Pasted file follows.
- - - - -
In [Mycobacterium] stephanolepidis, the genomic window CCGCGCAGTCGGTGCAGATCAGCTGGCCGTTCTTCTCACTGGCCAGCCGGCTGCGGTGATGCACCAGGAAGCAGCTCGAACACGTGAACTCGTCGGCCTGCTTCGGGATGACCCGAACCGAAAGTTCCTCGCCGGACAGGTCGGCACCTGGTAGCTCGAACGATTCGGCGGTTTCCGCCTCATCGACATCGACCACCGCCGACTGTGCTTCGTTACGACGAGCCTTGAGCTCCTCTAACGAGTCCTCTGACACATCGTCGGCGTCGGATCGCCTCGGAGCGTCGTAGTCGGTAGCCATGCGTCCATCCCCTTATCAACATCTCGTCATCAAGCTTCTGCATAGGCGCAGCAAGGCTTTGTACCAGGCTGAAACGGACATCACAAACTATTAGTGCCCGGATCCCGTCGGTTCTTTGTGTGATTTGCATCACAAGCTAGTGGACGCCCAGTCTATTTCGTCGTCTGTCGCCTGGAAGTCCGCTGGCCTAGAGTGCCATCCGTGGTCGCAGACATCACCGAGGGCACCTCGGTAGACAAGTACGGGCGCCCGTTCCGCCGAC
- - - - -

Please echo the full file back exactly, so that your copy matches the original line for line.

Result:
In [Mycobacterium] stephanolepidis, the genomic window CCGCGCAGTCGGTGCAGATCAGCTGGCCGTTCTTCTCACTGGCCAGCCGGCTGCGGTGATGCACCAGGAAGCAGCTCGAACACGTGAACTCGTCGGCCTGCTTCGGGATGACCCGAACCGAAAGTTCCTCGCCGGACAGGTCGGCACCTGGTAGCTCGAACGATTCGGCGGTTTCCGCCTCATCGACATCGACCACCGCCGACTGTGCTTCGTTACGACGAGCCTTGAGCTCCTCTAACGAGTCCTCTGACACATCGTCGGCGTCGGATCGCCTCGGAGCGTCGTAGTCGGTAGCCATGCGTCCATCCCCTTATCAACATCTCGTCATCAAGCTTCTGCATAGGCGCAGCAAGGCTTTGTACCAGGCTGAAACGGACATCACAAACTATTAGTGCCCGGATCCCGTCGGTTCTTTGTGTGATTTGCATCACAAGCTAGTGGACGCCCAGTCTATTTCGTCGTCTGTCGCCTGGAAGTCCGCTGGCCTAGAGTGCCATCCGTGGTCGCAGACATCACCGAGGGCACCTCGGTAGACAAGTACGGGCGCCCGTTCCGCCGAC